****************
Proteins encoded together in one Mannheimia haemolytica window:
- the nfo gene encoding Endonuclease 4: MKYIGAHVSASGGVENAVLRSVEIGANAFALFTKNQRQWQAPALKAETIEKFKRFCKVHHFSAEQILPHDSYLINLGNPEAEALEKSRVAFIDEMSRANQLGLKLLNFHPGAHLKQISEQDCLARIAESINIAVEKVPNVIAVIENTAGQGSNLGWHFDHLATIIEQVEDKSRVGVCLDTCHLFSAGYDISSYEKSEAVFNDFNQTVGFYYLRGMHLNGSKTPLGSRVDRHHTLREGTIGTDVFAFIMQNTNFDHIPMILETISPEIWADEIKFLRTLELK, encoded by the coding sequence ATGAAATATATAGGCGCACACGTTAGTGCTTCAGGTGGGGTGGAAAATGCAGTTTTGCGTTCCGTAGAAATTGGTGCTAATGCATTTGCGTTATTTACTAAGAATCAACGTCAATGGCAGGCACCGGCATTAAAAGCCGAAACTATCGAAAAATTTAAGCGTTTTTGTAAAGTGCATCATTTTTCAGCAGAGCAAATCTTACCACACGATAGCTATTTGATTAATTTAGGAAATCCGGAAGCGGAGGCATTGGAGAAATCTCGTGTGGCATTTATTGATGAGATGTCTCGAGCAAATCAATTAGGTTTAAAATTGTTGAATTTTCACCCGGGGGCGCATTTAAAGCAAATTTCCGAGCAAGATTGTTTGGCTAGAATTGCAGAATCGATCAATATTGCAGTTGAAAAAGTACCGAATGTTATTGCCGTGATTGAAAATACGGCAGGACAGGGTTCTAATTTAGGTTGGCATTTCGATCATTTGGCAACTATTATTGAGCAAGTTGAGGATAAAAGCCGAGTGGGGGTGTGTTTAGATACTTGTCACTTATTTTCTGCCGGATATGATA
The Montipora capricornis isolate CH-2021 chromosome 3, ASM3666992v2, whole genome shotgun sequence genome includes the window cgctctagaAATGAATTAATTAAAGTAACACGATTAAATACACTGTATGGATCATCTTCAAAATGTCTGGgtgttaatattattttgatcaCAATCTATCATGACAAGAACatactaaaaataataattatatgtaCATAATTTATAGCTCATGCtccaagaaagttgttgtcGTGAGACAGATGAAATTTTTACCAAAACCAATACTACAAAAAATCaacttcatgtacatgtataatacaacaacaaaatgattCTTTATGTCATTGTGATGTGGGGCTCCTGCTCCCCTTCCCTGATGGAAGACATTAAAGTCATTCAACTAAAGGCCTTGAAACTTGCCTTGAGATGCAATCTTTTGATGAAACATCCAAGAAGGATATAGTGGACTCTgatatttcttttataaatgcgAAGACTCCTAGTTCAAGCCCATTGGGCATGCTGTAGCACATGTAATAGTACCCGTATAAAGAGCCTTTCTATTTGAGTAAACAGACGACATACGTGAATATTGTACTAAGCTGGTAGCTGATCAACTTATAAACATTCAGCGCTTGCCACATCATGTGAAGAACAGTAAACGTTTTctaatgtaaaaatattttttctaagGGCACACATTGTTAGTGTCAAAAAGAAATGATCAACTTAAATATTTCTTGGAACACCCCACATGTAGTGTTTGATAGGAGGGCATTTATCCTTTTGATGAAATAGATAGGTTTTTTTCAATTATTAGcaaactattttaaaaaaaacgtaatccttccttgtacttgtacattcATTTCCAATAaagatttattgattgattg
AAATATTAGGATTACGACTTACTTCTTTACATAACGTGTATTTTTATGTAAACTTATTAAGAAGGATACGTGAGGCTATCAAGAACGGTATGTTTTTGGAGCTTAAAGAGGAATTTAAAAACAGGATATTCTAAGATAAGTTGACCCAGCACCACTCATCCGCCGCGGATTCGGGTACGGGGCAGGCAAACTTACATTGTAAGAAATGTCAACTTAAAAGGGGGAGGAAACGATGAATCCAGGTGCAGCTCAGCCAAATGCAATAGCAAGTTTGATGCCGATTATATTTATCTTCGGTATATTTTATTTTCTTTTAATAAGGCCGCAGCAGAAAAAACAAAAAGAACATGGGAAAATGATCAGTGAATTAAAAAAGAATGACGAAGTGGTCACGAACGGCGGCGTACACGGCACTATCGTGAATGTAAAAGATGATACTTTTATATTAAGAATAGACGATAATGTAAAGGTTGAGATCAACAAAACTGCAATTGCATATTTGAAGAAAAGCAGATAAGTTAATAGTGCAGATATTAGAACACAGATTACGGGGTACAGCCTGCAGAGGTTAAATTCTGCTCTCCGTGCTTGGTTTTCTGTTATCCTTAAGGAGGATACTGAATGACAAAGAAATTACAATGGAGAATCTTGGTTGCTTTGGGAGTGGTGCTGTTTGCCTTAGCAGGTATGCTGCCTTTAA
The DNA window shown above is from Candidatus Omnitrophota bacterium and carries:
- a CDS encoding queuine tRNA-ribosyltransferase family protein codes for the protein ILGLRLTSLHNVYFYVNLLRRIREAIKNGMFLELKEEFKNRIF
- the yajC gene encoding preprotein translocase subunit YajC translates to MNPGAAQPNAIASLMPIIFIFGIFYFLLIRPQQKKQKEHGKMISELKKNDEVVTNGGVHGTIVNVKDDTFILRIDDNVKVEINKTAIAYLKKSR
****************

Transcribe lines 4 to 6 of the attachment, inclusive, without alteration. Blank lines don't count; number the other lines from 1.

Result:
AAATATTAGGATTACGACTTACTTCTTTACATAACGTGTATTTTTATGTAAACTTATTAAGAAGGATACGTGAGGCTATCAAGAACGGTATGTTTTTGGAGCTTAAAGAGGAATTTAAAAACAGGATATTCTAAGATAAGTTGACCCAGCACCACTCATCCGCCGCGGATTCGGGTACGGGGCAGGCAAACTTACATTGTAAGAAATGTCAACTTAAAAGGGGGAGGAAACGATGAATCCAGGTGCAGCTCAGCCAAATGCAATAGCAAGTTTGATGCCGATTATATTTATCTTCGGTATATTTTATTTTCTTTTAATAAGGCCGCAGCAGAAAAAACAAAAAGAACATGGGAAAATGATCAGTGAATTAAAAAAGAATGACGAAGTGGTCACGAACGGCGGCGTACACGGCACTATCGTGAATGTAAAAGATGATACTTTTATATTAAGAATAGACGATAATGTAAAGGTTGAGATCAACAAAACTGCAATTGCATATTTGAAGAAAAGCAGATAAGTTAATAGTGCAGATATTAGAACACAGATTACGGGGTACAGCCTGCAGAGGTTAAATTCTGCTCTCCGTGCTTGGTTTTCTGTTATCCTTAAGGAGGATACTGAATGACAAAGAAATTACAATGGAGAATCTTGGTTGCTTTGGGAGTGGTGCTGTTTGCCTTAGCAGGTATGCTGCCTTTAA
The DNA window shown above is from Candidatus Omnitrophota bacterium and carries:
- a CDS encoding queuine tRNA-ribosyltransferase family protein codes for the protein ILGLRLTSLHNVYFYVNLLRRIREAIKNGMFLELKEEFKNRIF